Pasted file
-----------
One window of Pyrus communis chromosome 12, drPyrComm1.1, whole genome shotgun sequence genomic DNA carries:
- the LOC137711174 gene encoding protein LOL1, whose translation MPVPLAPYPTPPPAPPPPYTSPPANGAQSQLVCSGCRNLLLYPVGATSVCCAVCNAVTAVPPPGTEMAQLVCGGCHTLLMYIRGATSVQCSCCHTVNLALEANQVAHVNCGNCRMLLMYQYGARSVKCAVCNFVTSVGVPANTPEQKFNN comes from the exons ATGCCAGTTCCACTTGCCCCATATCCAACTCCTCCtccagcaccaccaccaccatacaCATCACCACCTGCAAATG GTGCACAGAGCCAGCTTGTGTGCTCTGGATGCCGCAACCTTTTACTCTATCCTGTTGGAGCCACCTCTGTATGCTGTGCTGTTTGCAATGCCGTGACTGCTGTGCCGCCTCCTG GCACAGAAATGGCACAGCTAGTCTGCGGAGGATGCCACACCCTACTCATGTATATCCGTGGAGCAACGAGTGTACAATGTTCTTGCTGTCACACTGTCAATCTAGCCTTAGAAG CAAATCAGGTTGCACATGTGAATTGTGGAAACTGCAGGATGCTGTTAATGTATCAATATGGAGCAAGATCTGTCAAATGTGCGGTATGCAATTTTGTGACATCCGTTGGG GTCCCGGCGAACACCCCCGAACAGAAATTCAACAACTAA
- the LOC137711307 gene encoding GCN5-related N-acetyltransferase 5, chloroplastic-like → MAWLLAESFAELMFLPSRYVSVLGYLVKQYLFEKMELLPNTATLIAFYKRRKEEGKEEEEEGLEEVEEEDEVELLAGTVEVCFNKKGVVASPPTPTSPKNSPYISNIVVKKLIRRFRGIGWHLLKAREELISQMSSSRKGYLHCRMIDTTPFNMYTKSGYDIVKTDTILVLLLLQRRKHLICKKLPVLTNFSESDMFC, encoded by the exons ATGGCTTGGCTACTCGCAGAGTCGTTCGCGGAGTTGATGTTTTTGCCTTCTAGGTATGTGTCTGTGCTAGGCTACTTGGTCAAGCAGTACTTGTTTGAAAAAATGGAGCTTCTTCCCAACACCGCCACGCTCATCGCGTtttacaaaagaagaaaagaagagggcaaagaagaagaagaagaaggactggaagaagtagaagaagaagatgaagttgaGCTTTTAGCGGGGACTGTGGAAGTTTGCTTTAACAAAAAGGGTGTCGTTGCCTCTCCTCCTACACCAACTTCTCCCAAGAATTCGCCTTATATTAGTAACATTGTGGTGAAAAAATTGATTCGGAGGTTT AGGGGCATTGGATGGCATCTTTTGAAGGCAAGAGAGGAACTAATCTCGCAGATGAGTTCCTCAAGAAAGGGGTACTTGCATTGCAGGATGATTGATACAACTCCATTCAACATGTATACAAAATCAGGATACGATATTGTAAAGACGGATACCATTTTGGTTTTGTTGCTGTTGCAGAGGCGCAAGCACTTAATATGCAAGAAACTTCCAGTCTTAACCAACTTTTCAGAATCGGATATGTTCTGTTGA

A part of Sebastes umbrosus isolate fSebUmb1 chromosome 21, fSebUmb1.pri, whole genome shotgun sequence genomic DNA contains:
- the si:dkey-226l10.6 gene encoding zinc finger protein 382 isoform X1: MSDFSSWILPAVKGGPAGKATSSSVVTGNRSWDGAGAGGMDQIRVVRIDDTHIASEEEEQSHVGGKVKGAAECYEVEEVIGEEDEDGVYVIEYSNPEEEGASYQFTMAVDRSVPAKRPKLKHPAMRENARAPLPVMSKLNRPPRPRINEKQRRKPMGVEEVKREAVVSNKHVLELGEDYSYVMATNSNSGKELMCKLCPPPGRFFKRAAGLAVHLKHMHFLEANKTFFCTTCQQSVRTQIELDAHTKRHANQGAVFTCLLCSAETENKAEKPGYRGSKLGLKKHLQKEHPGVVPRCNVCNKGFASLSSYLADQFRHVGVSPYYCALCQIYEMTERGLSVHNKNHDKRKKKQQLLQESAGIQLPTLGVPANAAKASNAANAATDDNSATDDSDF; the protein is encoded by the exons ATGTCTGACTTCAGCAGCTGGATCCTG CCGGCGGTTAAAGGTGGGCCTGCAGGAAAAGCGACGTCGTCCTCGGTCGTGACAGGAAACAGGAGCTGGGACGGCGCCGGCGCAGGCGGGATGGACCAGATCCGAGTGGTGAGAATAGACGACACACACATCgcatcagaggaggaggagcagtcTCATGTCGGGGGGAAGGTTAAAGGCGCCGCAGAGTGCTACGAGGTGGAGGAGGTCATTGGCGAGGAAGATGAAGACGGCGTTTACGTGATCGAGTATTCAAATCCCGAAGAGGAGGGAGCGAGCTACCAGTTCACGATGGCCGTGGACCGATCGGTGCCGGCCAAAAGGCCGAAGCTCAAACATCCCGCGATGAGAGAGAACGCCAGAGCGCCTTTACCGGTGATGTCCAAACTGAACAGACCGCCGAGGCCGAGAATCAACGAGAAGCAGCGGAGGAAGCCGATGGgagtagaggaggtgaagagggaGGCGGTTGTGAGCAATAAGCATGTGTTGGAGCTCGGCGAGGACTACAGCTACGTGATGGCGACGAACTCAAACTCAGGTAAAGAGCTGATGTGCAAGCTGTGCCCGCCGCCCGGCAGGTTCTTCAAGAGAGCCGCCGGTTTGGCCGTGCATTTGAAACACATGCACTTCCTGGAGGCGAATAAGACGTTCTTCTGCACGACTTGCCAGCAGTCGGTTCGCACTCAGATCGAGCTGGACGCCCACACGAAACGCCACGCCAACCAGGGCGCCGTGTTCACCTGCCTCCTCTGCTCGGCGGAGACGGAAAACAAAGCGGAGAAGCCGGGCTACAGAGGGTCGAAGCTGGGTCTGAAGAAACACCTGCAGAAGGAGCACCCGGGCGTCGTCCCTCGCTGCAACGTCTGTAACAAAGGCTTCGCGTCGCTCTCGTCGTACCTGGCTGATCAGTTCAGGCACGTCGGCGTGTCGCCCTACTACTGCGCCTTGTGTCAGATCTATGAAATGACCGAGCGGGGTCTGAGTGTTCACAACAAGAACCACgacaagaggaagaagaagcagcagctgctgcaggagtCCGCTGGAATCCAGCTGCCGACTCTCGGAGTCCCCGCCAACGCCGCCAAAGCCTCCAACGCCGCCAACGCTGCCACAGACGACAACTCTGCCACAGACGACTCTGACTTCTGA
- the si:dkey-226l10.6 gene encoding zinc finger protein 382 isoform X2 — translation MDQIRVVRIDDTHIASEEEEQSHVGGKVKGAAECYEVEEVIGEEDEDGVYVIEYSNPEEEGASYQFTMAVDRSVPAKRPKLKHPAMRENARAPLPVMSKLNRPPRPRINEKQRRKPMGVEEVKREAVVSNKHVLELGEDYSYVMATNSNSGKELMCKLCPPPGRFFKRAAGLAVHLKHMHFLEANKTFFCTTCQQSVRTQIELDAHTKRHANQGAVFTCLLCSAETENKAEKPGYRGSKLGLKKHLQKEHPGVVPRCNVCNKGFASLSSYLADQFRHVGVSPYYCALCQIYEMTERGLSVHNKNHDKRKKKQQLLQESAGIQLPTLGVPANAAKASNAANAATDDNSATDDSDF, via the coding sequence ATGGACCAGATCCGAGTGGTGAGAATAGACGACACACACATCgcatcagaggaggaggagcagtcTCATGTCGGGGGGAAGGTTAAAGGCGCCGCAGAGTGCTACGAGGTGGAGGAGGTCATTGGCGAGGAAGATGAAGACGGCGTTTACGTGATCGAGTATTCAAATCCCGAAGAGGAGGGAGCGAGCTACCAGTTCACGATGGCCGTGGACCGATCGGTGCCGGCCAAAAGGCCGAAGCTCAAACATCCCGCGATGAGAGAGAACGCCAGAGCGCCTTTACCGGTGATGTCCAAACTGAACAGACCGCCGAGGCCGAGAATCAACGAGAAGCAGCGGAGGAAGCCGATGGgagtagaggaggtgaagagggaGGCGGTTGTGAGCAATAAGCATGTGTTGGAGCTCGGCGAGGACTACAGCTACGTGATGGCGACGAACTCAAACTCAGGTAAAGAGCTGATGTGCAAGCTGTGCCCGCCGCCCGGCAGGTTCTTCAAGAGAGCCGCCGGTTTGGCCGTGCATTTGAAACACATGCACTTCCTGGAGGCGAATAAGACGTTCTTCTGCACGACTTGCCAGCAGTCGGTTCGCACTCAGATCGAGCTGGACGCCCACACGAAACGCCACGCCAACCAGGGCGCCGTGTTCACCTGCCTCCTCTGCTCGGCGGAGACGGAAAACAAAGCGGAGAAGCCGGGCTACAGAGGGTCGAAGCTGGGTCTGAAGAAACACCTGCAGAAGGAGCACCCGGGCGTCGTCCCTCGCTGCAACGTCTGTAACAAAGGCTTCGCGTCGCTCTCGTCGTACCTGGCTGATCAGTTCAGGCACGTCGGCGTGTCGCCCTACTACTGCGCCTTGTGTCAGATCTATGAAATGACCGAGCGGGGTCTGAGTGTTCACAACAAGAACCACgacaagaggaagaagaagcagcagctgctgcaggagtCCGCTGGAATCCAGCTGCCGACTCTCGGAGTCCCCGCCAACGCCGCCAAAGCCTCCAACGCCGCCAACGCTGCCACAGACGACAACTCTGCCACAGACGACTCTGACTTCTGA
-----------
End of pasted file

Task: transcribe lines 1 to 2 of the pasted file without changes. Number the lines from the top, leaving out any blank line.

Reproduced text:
One window of Pyrus communis chromosome 12, drPyrComm1.1, whole genome shotgun sequence genomic DNA carries:
- the LOC137711174 gene encoding protein LOL1, whose translation MPVPLAPYPTPPPAPPPPYTSPPANGAQSQLVCSGCRNLLLYPVGATSVCCAVCNAVTAVPPPGTEMAQLVCGGCHTLLMYIRGATSVQCSCCHTVNLALEANQVAHVNCGNCRMLLMYQYGARSVKCAVCNFVTSVGVPANTPEQKFNN comes from the exons ATGCCAGTTCCACTTGCCCCATATCCAACTCCTCCtccagcaccaccaccaccatacaCATCACCACCTGCAAATG GTGCACAGAGCCAGCTTGTGTGCTCTGGATGCCGCAACCTTTTACTCTATCCTGTTGGAGCCACCTCTGTATGCTGTGCTGTTTGCAATGCCGTGACTGCTGTGCCGCCTCCTG GCACAGAAATGGCACAGCTAGTCTGCGGAGGATGCCACACCCTACTCATGTATATCCGTGGAGCAACGAGTGTACAATGTTCTTGCTGTCACACTGTCAATCTAGCCTTAGAAG CAAATCAGGTTGCACATGTGAATTGTGGAAACTGCAGGATGCTGTTAATGTATCAATATGGAGCAAGATCTGTCAAATGTGCGGTATGCAATTTTGTGACATCCGTTGGG GTCCCGGCGAACACCCCCGAACAGAAATTCAACAACTAA